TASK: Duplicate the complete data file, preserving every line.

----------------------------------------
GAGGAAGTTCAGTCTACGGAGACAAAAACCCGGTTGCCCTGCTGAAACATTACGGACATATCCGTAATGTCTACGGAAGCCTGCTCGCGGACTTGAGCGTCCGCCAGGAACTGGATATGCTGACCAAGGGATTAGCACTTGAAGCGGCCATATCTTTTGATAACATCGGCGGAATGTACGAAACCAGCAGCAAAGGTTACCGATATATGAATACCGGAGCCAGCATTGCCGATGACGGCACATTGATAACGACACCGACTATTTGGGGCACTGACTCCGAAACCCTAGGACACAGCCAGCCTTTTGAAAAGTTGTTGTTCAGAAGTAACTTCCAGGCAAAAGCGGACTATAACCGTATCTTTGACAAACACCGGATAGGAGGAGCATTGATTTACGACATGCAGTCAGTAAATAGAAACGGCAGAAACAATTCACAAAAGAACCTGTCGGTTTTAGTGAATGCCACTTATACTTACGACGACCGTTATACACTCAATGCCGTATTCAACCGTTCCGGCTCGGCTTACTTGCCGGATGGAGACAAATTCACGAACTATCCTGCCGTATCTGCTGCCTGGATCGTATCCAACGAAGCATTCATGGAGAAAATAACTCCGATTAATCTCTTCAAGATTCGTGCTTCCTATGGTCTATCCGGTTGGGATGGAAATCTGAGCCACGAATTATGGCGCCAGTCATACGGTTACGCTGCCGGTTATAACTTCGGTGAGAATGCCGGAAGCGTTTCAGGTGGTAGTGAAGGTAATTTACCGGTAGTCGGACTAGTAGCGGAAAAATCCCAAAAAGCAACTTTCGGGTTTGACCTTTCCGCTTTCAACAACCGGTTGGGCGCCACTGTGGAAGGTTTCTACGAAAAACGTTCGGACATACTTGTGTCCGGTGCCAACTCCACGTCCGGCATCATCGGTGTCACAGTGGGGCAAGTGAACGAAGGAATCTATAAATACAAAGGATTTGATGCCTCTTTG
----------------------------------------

GAGGAAGTTCAGTCTACGGAGACAAAAACCCGGTTGCCCTGCTGAAACATTACGGACATATCCGTAATGTCTACGGAAGCCTGCTCGCGGACTTGAGCGTCCGCCAGGAACTGGATATGCTGACCAAGGGATTAGCACTTGAAGCGGCCATATCTTTTGATAACATCGGCGGAATGTACGAAACCAGCAGCAAAGGTTACCGATATATGAATACCGGAGCCAGCATTGCCGATGACGGCACATTGATAACGACACCGACTATTTGGGGCACTGACTCCGAAACCCTAGGACACAGCCAGCCTTTTGAAAAGTTGTTGTTCAGAAGTAACTTCCAGGCAAAAGCGGACTATAACCGTATCTTTGACAAACACCGGATAGGAGGAGCATTGATTTACGACATGCAGTCAGTAAATAGAAACGGCAGAAACAATTCACAAAAGAACCTGTCGGTTTTAGTGAATGCCACTTATACTTACGACGACCGTTATACACTCAATGCCGTATTCAACCGTTCCGGCTCGGCTTACTTGCCGGATGGAGACAAATTCACGAACTATCCTGCCGTATCTGCTGCCTGGATCGTATCCAACGAAGCATTCATGGAGAAAATAACTCCGATTAATCTCTTCAAGATTCGTGCTTCCTATGGTCTATCCGGTTGGGATGGAAATCTGAGCCACGAATTATGGCGCCAGTCATACGGTTACGCTGCCGGTTATAACTTCGGTGAGAATGCCGGAAGCGTTTCAGGTGGTAGTGAAGGTAATTTACCGGTAGTCGGACTAGTAGCGGAAAAATCCCAAAAAGCAACTTTCGGGTTTGACCTTTCCGCTTTCAACAACCGGTTGGGCGCCACTGTGGAAGGTTTCTACGAAAAACGTTCGGACATACTTGTGTCCGGTGCCAACTCCACGTCCGGCATCATCGGTGTCACAGTGGGGCAAGTGAACGAAGGAATCTATAAATACAAAGGATTTGATGCCTCTTTG